* Calculates the HashMap key used to look up the transition which should
* be taken, given the current state and an input.
*/
private String getKeyForTransition(String input, String state) {
return input + "," + state;
}
}


Transition.java

/**
* Represents a transition between two states based on an input.
*/
public class Transition {
public final String startState;
public final String input;
public final String newState;

/**
* Constructs a new transition.
* @param startState The state to start from.
* @param input The input on which the transition should trigger.
* @param newState The state to transition to.s
*/
public Transition(String startState, String input, String newState) {
this.startState = startState;
this.input = input;
this.newState = newState;
}
}


Usage example

DeterministicFiniteAutomaton turnstileDfa =
new DeterministicFiniteAutomaton(
new String[] { "Locked", "Unlocked" },
new String[] { "Push", "Coin" },
new String[] { "Locked" },
new Transition[] {
new Transition("Locked", "Push", "Locked"),
new Transition("Locked", "Coin", "Unlocked"),
new Transition("Unlocked", "Push", "Locked"),
new Transition("Unlocked", "Coin", "Unlocked")
},
"Locked"
);

turnstileDfa.input("Coin").input("Push");


import java.security.InvalidParameterException;


I'm pretty sure that you actually wanted java.lang.IllegalArgumentException here :) You do not need to explicitly import that, btw. Types from the java.lang package are automatically imported.

 * Keys are of the form input,currentState.


That is somewhat unconventional. Especially given that you claim to implement a deterministic automaton, it would make significantly more sense to look up by state and then by input.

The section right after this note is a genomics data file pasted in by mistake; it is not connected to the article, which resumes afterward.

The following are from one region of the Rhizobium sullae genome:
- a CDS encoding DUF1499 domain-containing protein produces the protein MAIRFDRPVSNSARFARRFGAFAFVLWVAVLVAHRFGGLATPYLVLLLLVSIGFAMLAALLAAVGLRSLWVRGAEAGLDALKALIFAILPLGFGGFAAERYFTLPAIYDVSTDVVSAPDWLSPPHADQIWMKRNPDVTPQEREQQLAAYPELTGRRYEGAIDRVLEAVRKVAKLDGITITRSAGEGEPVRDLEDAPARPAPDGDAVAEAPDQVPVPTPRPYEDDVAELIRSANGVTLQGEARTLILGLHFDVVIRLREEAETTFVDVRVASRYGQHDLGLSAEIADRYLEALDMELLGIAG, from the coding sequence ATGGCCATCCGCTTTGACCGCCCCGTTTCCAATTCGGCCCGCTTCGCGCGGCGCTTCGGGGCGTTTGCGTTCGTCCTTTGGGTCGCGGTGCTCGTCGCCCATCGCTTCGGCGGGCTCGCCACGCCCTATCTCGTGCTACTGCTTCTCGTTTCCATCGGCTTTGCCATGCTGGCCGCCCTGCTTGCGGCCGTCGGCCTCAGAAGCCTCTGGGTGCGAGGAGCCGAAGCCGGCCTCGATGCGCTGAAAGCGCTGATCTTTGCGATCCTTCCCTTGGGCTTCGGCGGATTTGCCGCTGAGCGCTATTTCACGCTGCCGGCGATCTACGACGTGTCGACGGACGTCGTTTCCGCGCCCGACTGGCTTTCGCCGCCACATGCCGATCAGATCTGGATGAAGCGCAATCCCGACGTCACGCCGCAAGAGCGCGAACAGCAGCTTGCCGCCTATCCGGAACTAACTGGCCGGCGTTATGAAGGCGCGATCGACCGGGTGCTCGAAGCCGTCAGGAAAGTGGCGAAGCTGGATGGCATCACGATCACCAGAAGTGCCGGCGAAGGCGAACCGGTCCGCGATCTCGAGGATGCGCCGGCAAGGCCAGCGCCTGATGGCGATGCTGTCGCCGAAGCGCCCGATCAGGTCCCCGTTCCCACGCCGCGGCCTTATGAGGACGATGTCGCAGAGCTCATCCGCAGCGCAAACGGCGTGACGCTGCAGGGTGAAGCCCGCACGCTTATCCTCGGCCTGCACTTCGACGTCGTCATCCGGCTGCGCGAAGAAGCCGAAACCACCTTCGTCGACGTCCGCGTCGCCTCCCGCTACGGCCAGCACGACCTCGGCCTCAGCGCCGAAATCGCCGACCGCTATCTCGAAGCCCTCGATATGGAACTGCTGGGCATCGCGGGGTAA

That should also be accomplishable in constant time (two pointer dereferencings), and not require building a String input + "," + currentState.
In addition it's much less prone to errors when the inputAlphabet or your states can contain the separator char. Consider:

inputAlphabet = new String[] { "foo,bar", "foo", "bar" };
states = new String[] { "bar", "bar,bar", "foo" };


which is "foo,bar,bar" now? is it "foo" + "," + "bar,bar" or "foo,bar" + "," + "bar"?

I now see that you do actually check for that in your constructor explicitly. It's good that you found the problem, the solution could use some work though :)

 private final HashMap<String, Transition> transitions = new HashMap<>();


I really like that you've declared your fields final wherever possible. I also like the use of the diamond operator.

As opposed to C#, Java interfaces are not explicitly prefixed with I. It is still preferred to use interfaces for members. Accordingly this should be:

private final Map<String, Transition> transitions = new HashMap<>();


Which reminds me... you should use private final Map<String, List<Transition>>, that simplifies the lookup by cutting out the key-aggregation. It additionally better reflects what a DFA really works like.

It also allows you to use a bit more modern features in input:

public DeterministicFiniteAutomaton input(String input) {
// input-checks have been performed on transitions.
// if no transition matches, the input may not have been in the alphabet
currentState = transitions.getOrDefault(input, Collections.emptyList())
.stream()
.first(t -> t.input.equals(input))
.orElseThrow(() -> new IllegalArgumentException("no transition found for: " + input))
.newState;
return this;
}


Last but not least: I get that going to Java makes one miss C#'s Properties, but this is not an acceptable coding style in Java.

I can warmly recommend using Project Lombok to take care of autogenerating getters (and if needed setters) for your data holder classes.

• I didn't yet mention that you should consider switching to Set<String> instead of String[] for all the fields in DFA... – Vogel612 Feb 5 '18 at 15:59
• Good idea; does doing that have performance benefits too? – Aaron Christiansen Feb 5 '18 at 16:00
• Yes, contains is $\mathcal{O}(\log n)$ instead of $\mathcal{O}(n)$ – Vogel612 Feb 5 '18 at 16:01